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Opium


Opium is a highly addictive non-synthetic narcotic that is extracted from the poppy plant, Papaver somniferum. The opium poppy is the key source for many narcotics, including morphine, codeine, and heroin.

Origin

The poppy plant, Papaver somniferum, is the source of opium. It was grown in the Mediterranean region as early as 5000 B.C., and has since been cultivated in a number of countries throughout the world. The milky fluid that seeps from its incisions in the unripe seed pod of this poppy has been scraped by hand and air-dried to produce what is known as opium.

A more modern method of harvesting for pharmaceutical use is by the industrial poppy straw process of extracting alkaloids from the mature dried plant (concentrate of poppy straw). All opium and poppy straw used for pharmaceutical products are imported into the United States from legitimate sources in regulated countries.

Street names

Ah-pen-yen, Aunti, Aunti Emma, Big O, Black Pill, Chandoo, Chandu, Chinese Molasses, Chinese Tobacco, Dopium, Dover’s Powder, Dream Gun, Dream Stick, Dreams, Easing Powder, Fi-do-nie, Gee, God’s Medicine, Gondola, Goric, Great Tobacco, Guma, Hop/hops, Joy Plant, Midnight Oil, Mira, O, O.P., Ope, Pen Yan, Pin Gon, Pox, Skee, Toxy, Toys, When-shee, Ze, and Zero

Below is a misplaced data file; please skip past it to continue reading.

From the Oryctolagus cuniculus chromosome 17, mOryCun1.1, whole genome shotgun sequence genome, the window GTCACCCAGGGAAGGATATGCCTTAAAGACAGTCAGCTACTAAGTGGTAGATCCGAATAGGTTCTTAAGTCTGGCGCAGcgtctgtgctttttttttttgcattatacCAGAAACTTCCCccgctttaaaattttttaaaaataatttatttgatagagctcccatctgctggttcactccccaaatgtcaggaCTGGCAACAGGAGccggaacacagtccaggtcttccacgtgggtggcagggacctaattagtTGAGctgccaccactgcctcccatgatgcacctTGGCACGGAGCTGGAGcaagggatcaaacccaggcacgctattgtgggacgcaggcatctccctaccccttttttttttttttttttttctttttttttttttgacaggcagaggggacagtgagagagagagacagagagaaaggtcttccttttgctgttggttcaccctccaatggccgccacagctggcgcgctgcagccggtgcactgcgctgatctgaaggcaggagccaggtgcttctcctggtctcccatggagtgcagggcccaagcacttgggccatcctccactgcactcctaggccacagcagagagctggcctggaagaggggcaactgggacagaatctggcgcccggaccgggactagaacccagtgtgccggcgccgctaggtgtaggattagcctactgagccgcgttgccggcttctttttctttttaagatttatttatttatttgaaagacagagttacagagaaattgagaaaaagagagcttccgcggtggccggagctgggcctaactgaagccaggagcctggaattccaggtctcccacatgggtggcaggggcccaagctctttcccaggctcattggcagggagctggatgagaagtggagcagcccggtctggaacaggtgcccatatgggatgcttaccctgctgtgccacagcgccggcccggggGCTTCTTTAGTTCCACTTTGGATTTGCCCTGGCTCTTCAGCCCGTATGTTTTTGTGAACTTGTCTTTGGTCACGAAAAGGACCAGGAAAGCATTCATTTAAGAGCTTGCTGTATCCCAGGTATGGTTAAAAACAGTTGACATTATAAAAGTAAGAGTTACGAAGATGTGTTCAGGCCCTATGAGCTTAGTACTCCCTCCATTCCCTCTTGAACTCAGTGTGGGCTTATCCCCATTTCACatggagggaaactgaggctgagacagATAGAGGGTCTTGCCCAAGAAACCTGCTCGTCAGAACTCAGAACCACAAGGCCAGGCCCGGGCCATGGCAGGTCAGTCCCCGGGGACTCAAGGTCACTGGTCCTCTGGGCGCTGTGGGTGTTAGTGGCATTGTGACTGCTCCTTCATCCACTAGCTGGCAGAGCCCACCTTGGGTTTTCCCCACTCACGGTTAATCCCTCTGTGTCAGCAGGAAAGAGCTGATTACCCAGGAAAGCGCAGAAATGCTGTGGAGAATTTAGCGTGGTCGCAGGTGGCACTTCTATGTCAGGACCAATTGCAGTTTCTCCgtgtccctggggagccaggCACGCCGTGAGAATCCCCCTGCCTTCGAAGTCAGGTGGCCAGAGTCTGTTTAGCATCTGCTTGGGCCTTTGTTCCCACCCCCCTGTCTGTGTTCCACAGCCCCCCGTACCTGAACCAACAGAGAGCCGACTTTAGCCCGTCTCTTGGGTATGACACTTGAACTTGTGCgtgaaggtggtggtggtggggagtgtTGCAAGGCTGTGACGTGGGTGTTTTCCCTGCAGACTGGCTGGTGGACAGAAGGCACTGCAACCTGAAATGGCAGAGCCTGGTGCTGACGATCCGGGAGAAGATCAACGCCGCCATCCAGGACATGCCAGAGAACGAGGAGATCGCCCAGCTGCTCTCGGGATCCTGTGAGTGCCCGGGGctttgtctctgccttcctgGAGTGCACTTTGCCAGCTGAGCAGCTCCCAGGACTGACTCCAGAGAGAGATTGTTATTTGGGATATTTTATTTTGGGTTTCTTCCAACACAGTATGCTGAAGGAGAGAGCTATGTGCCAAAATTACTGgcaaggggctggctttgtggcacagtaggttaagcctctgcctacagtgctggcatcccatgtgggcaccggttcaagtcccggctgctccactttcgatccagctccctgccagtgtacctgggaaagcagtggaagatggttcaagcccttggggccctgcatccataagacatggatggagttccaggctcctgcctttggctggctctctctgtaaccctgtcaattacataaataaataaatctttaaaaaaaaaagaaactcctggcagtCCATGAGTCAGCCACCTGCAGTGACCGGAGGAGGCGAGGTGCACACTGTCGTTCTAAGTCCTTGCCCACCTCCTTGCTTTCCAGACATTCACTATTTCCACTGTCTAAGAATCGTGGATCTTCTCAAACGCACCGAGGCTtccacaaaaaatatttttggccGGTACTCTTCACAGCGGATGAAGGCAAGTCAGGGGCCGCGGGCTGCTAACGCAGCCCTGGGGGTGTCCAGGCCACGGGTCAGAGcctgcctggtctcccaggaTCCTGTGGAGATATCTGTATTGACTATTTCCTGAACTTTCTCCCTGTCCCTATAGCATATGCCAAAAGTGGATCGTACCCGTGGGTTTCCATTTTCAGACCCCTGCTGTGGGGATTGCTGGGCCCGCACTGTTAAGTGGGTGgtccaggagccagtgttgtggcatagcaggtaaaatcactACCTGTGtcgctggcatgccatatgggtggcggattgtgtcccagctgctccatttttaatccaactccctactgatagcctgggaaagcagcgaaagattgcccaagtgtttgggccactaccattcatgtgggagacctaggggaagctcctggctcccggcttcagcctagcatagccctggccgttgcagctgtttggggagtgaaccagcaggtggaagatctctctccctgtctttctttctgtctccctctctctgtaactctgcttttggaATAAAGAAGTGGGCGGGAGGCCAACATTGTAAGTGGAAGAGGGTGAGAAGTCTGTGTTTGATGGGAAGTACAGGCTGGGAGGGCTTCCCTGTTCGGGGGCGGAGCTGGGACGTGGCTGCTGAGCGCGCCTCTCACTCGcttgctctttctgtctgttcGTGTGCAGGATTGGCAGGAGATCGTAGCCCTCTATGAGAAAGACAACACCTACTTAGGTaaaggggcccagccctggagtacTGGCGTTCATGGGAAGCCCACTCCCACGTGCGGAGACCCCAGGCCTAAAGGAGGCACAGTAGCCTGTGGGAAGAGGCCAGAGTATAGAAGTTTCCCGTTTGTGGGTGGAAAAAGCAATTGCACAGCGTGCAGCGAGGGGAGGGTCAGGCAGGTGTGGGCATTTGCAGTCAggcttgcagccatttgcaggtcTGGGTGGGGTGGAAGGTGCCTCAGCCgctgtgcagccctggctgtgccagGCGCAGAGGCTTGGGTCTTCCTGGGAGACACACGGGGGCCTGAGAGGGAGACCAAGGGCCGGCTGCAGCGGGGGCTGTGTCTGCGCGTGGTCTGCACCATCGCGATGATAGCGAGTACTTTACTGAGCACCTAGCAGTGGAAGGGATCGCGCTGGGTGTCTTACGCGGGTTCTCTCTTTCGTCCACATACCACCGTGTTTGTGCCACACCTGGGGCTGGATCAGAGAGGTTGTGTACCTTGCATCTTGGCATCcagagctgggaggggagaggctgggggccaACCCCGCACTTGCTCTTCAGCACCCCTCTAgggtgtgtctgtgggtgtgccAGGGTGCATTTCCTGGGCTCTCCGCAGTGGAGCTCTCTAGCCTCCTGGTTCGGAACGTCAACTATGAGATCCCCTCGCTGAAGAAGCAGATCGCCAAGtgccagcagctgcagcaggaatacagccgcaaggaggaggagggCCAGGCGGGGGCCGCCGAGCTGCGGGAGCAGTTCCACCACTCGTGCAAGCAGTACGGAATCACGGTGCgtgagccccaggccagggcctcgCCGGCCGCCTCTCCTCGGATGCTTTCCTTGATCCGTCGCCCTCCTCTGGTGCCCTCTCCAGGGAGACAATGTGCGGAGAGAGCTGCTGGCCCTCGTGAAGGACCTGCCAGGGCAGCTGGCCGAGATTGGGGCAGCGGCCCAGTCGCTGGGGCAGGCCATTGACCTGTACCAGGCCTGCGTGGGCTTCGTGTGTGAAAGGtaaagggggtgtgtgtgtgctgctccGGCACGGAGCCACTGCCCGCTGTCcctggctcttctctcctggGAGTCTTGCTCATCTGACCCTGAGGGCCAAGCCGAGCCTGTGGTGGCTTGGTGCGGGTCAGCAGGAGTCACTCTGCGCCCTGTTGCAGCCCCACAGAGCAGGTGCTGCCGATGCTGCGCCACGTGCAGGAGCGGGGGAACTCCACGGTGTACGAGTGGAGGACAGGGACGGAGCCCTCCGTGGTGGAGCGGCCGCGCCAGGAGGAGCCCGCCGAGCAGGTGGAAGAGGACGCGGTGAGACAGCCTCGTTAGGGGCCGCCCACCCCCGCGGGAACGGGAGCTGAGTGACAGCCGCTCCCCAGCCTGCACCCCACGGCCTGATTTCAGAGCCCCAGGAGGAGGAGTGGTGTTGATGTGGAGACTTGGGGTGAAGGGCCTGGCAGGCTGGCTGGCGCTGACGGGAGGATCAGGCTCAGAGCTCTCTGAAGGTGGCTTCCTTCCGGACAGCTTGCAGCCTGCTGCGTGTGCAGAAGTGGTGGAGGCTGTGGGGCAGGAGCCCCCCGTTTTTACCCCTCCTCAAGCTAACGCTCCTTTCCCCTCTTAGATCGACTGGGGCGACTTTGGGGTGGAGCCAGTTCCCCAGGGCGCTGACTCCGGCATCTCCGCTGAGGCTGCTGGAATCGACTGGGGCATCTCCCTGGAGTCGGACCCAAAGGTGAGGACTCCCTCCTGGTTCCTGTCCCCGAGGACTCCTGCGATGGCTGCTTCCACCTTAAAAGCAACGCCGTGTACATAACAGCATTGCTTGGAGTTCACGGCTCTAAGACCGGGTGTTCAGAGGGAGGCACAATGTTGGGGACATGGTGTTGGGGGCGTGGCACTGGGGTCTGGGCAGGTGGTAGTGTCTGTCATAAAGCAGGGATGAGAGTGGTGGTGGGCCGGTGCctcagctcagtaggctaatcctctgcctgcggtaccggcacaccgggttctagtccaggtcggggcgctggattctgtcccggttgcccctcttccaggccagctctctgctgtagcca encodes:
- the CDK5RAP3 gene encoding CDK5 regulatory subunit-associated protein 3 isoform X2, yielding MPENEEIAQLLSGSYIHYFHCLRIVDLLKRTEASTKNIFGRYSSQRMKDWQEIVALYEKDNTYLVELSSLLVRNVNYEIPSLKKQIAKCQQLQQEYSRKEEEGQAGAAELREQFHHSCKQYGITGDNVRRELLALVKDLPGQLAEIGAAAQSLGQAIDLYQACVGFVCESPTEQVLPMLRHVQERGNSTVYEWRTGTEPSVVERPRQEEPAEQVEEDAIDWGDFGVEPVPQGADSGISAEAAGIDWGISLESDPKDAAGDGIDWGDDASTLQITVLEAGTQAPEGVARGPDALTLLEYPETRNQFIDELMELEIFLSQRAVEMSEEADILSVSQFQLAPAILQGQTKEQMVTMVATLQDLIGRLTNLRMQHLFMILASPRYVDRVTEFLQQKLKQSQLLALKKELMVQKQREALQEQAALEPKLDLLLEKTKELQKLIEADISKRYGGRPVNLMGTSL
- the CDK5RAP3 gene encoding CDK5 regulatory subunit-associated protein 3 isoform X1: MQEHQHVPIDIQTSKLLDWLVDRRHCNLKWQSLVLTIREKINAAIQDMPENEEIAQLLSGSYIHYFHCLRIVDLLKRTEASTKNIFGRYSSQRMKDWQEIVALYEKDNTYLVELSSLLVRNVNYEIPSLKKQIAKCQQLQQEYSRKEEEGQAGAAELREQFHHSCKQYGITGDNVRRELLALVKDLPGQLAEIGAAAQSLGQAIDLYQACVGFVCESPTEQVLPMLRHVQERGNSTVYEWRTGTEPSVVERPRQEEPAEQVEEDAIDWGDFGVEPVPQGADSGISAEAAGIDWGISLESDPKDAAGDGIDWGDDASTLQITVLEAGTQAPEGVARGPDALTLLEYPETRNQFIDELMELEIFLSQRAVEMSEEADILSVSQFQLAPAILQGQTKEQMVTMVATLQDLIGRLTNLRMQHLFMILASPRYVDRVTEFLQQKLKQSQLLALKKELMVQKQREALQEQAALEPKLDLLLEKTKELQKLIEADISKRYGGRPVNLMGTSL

Appearance

Opium can be a liquid, solid, or powder, but most poppy straw concentrate is available commercially as a fine brownish powder.

Methods of abuse

Opium can be smoked, intravenously injected, or taken in pill form. Opium is also abused in combination with other drugs. For example, “Black” is a combination of marijuana, opium, and methamphetamine, and “Buddha” is potent marijuana spiked with opium.

Mental effects

The intensity of opium’s euphoric effects on the brain depends on the dose and route of administration. It works quickly when smoked because the opiate chemicals pass into the lungs, where they are quickly absorbed and then sent to the brain. An opium “high” is very similar to a heroin “high”; users experience a euphoric rush, followed by relaxation and the relief of physical pain.

Physical effects

Opium inhibits muscle movement in the bowels leading to constipation. It also can dry out the mouth and mucous membranes in the nose. Opium use leads to physical and psychological dependence, and can lead to overdose.

Overdose effects

  • Slow breathing, seizures, dizziness, weakness, loss of consciousness, coma, and possible death

Drugs with similar effects

  • Morphine, codeine, heroin, methadone, hydroquinone, fentanyl, and oxycodone

Legal status in the United States

Opium is a Schedule II drug under the Controlled Substances Act. Most opioids are Schedule II, III, IV, or V drugs. Some drugs that are derived from opium, such as heroin, are Schedule I drugs

Source: DEA Drug Fact Sheet - Opium
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